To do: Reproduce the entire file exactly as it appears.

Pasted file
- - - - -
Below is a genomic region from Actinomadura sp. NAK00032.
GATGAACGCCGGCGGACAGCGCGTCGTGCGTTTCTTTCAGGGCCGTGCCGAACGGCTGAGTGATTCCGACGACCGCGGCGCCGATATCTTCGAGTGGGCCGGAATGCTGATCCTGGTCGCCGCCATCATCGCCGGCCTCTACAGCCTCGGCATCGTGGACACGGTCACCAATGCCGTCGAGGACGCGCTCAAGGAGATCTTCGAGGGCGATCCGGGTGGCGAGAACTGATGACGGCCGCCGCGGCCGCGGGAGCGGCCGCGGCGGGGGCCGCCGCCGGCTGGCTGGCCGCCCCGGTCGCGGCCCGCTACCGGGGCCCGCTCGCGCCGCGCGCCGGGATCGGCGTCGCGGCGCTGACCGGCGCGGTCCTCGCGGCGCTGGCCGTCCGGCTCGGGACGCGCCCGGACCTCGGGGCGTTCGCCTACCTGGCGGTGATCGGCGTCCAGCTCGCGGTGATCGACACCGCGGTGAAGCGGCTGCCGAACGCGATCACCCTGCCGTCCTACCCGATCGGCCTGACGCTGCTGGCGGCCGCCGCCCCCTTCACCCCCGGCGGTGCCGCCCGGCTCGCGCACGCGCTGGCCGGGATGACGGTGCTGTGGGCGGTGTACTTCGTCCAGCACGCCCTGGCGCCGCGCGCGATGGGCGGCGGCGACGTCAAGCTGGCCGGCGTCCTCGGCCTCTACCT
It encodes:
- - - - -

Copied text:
Below is a genomic region from Actinomadura sp. NAK00032.
GATGAACGCCGGCGGACAGCGCGTCGTGCGTTTCTTTCAGGGCCGTGCCGAACGGCTGAGTGATTCCGACGACCGCGGCGCCGATATCTTCGAGTGGGCCGGAATGCTGATCCTGGTCGCCGCCATCATCGCCGGCCTCTACAGCCTCGGCATCGTGGACACGGTCACCAATGCCGTCGAGGACGCGCTCAAGGAGATCTTCGAGGGCGATCCGGGTGGCGAGAACTGATGACGGCCGCCGCGGCCGCGGGAGCGGCCGCGGCGGGGGCCGCCGCCGGCTGGCTGGCCGCCCCGGTCGCGGCCCGCTACCGGGGCCCGCTCGCGCCGCGCGCCGGGATCGGCGTCGCGGCGCTGACCGGCGCGGTCCTCGCGGCGCTGGCCGTCCGGCTCGGGACGCGCCCGGACCTCGGGGCGTTCGCCTACCTGGCGGTGATCGGCGTCCAGCTCGCGGTGATCGACACCGCGGTGAAGCGGCTGCCGAACGCGATCACCCTGCCGTCCTACCCGATCGGCCTGACGCTGCTGGCGGCCGCCGCCCCCTTCACCCCCGGCGGTGCCGCCCGGCTCGCGCACGCGCTGGCCGGGATGACGGTGCTGTGGGCGGTGTACTTCGTCCAGCACGCCCTGGCGCCGCGCGCGATGGGCGGCGGCGACGTCAAGCTGGCCGGCGTCCTCGGCCTCTACCT
It encodes: